BuzzFeed’s “33 Amazingly Useful Websites You Never Knew Existed” – amazing or arbitrary??

So a couple of people have send me this post by BuzzFeed staff writer Jessica Probus:

BuzzFeed.com staff writer Jessica Probus highlights "33 Amazingly Useful Websites You Never Knew Existed"

BuzzFeed.com staff writer Jessica Probus highlights “33 Amazingly Useful Websites You Never Knew Existed”

I opened the link with great anticipation as to what new tricks I would learn. The answer. . . a couple of really good ones, a lot of interesting ones, and several that made me wonder who the target audience is. The Fake Names Generator is #3 on her list – I clearly am way too old and boring because my response was “why would anyone need that?” as opposed to my response in college when it would’ve been “oh, cool, let’s see what aliases it generates!” I distinctly remember spending an entire evening when I was 21 figuring out what our names would have been in a B-movie by combining our hometowns and current streets, or maybe street you grew up on with something else. . . now I spend that time reading “Moo, Baa, La La La” over and over again until my ears bleed.

Your mileage will vary, but it’s worth a read. For me, the two most interesting “Amazingly Useful Websites” (well, pretty good ones) were ManualsLib and CamelCamelCamel.

manualslibManualsLib is a free site that contains PDF versions of over one million product manuals. You can search it by brand, by type of product, by serial number, and a myriad of other ways. Olympus camera lens? Kenmore dishwasher? Samsung laptop? Chances are if you’ve furtively thrown that manual into the recycling bin, or filed it diligently in that place you’d, um, never forget, you can find the manual here. And if you’re someone who actually does have all of your manuals saved and organized in a detailed system (that one drawer in your kitchen where you throw everything does not count), then I salute you (and you should probably be writing this blog instead of me).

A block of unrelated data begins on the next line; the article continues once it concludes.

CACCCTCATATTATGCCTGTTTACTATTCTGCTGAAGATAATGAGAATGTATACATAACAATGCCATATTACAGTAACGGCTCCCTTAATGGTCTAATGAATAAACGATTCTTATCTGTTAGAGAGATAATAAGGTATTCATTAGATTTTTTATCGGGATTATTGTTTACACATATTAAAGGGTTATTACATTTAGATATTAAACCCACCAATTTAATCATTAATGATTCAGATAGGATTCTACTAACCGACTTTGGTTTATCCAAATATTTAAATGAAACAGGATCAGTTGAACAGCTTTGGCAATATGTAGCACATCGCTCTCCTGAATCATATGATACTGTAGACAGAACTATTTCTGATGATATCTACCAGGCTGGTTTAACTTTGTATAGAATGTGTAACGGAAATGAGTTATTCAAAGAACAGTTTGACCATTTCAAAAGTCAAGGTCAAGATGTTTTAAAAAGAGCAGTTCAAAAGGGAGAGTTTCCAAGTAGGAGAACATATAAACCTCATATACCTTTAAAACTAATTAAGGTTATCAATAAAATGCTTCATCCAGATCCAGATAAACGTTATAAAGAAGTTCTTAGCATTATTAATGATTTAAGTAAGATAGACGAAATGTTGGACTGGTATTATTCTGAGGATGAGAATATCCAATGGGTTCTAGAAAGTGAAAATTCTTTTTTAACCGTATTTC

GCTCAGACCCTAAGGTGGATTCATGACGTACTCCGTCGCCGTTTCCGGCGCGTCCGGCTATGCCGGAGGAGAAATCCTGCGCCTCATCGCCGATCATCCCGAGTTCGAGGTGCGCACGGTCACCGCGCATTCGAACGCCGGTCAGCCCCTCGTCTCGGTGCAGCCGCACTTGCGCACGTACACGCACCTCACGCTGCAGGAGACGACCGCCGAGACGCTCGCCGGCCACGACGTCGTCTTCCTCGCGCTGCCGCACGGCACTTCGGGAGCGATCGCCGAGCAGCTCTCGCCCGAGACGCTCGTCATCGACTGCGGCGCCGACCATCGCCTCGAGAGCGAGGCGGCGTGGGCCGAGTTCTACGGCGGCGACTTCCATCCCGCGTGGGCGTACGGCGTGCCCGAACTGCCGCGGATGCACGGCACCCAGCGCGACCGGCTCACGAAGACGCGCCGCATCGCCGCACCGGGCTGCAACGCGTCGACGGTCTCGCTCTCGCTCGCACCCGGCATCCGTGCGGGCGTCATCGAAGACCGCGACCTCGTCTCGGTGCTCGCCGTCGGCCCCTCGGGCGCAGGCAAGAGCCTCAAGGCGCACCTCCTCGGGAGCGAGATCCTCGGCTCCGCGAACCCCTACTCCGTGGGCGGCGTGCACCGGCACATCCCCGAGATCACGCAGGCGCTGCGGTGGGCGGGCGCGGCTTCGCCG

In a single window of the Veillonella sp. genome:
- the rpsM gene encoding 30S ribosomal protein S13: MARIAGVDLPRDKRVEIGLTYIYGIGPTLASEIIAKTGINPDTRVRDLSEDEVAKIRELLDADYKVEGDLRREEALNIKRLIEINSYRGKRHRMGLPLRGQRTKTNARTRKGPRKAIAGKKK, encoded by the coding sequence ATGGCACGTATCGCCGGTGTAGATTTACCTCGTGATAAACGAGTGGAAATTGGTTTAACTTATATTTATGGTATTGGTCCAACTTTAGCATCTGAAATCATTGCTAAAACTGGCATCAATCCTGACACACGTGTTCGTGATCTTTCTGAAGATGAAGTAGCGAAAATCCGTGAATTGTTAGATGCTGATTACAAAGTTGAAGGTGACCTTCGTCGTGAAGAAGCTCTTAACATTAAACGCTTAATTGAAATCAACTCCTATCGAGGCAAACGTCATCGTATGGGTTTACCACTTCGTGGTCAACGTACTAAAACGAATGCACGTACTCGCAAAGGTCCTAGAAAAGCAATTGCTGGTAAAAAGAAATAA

camelcamelcamelCamelCamelCamel is a free site that lets you see price history and create a watch list for any item that Amazon carries. So if you’re interested in something and not in a hurry, it’ll let you know when the price drops. I don’t have an Amazon wishlist, but if you do, it can automatically track price drops on everything on your wishlist at once, which is kind of neat.

So check it out. Who knows? For me, an site that tells me my ideal times to go to sleep is useless, as BuzzFeed does not realize the role that a small child plays in that endeavor, but maybe you’ve been looking for exactly a site like that.

 

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2 thoughts on “BuzzFeed’s “33 Amazingly Useful Websites You Never Knew Existed” – amazing or arbitrary??

  1. > Your mileage will vary, but it’s worth a read. For me, the two most interesting “Amazingly Useful Websites” (well, pretty good ones) were ManualsLib and CamelCamelCamel.

    You should try pricezombie and then compare to camelcamel. I think you’ll be surprised how lacking camelcamel is due to it only supporting amazon. Comparison shopping requires as many stores as you can muster. Otherwise buying historically low from a single store is still buying blind.

    Like

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